Handbrake also runs AVX code and again we find that the 980X is only able to deliver quad-core like performance making it significantly slower than a modern 6-core/12-thread CPU.

Now for some gaming benchmarks and we see despite having 3x the threads and a notable clock speed advantage the 980X isn’t exactly worlds faster than the Ryzen 3 2200G. Sure it was 25% faster when overclocked and that is a noteworthy margin but honestly we expected more in a seriously core heavy game.

That said the 980X does fair even better in Battlefield 1, out pacing the 2200G by a convincing 36% margin once both CPUs are overclocked. In fact overclocked the 980X isn’t much slower than the Ryzen 5 1600, albeit a stock R5 1600, but still not a bad result.

However most games aren’t as core heavy as Battlefield 1 and Ashes of the Singularity and we see a good example of this when testing with Far Cry 5. Here the 2200G was 8% faster than the 980X when comparing both CPUs stock performance. Overclocking does put the 980X back ahead but it was still slower than a stock R5 1600.

Last up we have Vermintide 2 and this title does scale quite well on core heavy CPUs and as a result the 980X was 25% faster than the 2200G when comparing overclocked results. It was also 18% slower than a GPU limited Ryzen 5 2600.

Okay time for some total system power consumption figures and please note these numbers also include the GTX 1080 Ti. Here we see the Ryzen 3 2200G system drawing up to 315 watts from the wall while the stock 980X increased consumption by 55% hitting 489 watts and again remember that’s entire system consumption which makes the over 50% increase even more shocking. Then once overclocked the 980X system was sucking down 64% more power than the overclocked 2200G.

These are the scary numbers, full CPU load with light GPU usage. Now the stock 980X system is drawing 93% more power than the 2200G and 133% more once overclocked. Getting back to the stock numbers the 980X also consumed 30% more power than the 2600X, so unsurprisingly the 8 year old CPU isn’t very efficient by today's standards.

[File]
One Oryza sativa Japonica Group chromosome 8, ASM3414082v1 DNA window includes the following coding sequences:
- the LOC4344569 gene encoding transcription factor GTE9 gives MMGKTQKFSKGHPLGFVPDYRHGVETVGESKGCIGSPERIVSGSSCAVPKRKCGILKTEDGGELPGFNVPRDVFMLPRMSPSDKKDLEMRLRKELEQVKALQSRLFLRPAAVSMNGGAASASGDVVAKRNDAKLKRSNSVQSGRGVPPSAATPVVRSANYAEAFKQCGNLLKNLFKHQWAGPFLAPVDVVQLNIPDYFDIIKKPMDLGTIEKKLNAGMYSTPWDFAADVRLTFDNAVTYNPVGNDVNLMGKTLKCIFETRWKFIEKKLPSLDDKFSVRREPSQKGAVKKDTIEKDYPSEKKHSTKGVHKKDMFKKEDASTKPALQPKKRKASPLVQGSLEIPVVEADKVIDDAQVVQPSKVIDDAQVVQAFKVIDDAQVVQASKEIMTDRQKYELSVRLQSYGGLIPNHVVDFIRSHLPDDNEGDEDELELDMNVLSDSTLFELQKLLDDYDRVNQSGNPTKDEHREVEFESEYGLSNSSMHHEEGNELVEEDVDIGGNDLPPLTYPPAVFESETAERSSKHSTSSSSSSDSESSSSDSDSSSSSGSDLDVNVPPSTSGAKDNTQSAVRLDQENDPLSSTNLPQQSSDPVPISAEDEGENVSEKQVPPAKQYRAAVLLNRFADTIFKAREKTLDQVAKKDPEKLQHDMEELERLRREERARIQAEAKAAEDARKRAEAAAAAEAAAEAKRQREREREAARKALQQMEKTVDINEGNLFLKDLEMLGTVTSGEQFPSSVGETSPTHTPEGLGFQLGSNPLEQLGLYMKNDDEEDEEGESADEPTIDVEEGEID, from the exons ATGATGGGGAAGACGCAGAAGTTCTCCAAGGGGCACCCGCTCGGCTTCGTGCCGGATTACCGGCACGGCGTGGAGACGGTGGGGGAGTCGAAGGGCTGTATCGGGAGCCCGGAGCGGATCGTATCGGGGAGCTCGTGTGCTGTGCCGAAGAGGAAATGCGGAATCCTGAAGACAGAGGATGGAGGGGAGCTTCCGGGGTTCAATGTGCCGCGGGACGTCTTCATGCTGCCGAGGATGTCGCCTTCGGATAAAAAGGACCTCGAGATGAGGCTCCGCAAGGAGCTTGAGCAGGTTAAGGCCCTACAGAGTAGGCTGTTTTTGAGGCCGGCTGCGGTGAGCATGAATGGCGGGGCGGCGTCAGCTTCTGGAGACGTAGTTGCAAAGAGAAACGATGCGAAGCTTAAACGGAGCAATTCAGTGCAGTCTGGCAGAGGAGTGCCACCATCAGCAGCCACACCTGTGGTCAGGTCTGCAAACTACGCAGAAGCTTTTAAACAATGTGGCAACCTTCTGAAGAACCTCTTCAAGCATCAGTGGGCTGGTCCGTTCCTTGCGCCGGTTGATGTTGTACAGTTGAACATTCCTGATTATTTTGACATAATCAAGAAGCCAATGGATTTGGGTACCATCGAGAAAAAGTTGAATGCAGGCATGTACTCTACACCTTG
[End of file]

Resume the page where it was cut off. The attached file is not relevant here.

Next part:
Closing Remarks

Well there you have it, the Core i7-980X compared to a number of modern CPUs in 2018, that was a bit of fun. If it weren’t for the lack of AVX support the 980X would have looked much more impressive in our application benchmarks. But when it came to gaming, the results weren’t bad, especially with that 4.4 GHz overclock.

Of course, power consumption is atrocious but that’s to be expected when looking at a 6-core CPU from 2010 using a 32nm process (!).

Ignoring the AVX workloads the 980X was 37% faster than the 2200G in Cinebench R15’s multithreaded test when comparing out of the box performance. However it packs 50% more cores and with Hyper-Threading support offers 3x as many threads. So a 37% increase for the multi-threaded score isn’t that impressive and that’s because the single thread performance was down by 26%.

The Core i7-980X doesn’t stack up nearly as well to a modern 6-core/12-thread processor, and even the first generation Ryzen 5 1600 had its way with Intel first ever 6-core desktop CPU. The R5 1600 was 19% faster in the Cinebench R15 multithreaded test and 25% faster in games such as Ashes of the Singularity.

Though this test was mostly about getting perspective and having some fun -- it’s certainly not intended to be buying advice -- the 980X made little sense in 2010 and it certainly makes no sense in 2018, especially given the asking price seems to be around $200.

That said, there is a certain breed of PC users that will be quick to point out you can get a Xeon equivalent for much less and that’s true, the Xeon X5675 for example can be regularly had for around $80, less than half that of the 980X. These are essentially the same 6-core/12-thread CPUs, they even work on the same X58 motherboards and can be overclocked to similar frequencies, some of the better chips will even do 4.5 GHz.

The problem I have with these CPUs isn’t necessarily the CPUs themselves, as we’ve seen the overall performance isn’t bad despite some pretty horrendous power figures, assuming you’re not running software that takes advantage of AVX. The big problem are the motherboards, just getting one can be hard enough but getting one for a reasonable price is nearly impossible.

Assuming you don’t want to spend every waking hour seeking out a bargain, though even then there are few to be had, you’re looking at having to pony up around $100 - $150 for an X58 motherboard and the better examples, the boards you’ll actually want to use are much closer to the $150 mark. Realistically you’re looking at around $230 for a Xeon X5675 and X58 motherboard combo. You’ll also need some DDR3 memory, but that's much cheaper than DDR4 right now, so that’s probably the biggest win for this combo, 12GB looks to be about $70, about the same price as 8GB of DDR4.

So with 12GB of DDR3, let’s say $300 for the Xeon build. Alternatively, you can buy the Ryzen 5 2600 for $150, a B350 board for $70 and 8GB of DDR4 for around $70, a grand total of ~$300.

Stock, without having to do any overclocking, the Ryzen 5 2600 build smokes an overclocked X5675. Personally I no longer get the love affair some people have with these old Xeon CPUs, pre-Ryzen they were great but unless you can get the CPU, motherboard and memory combo for well under $200, it’s simply not worth your money anymore.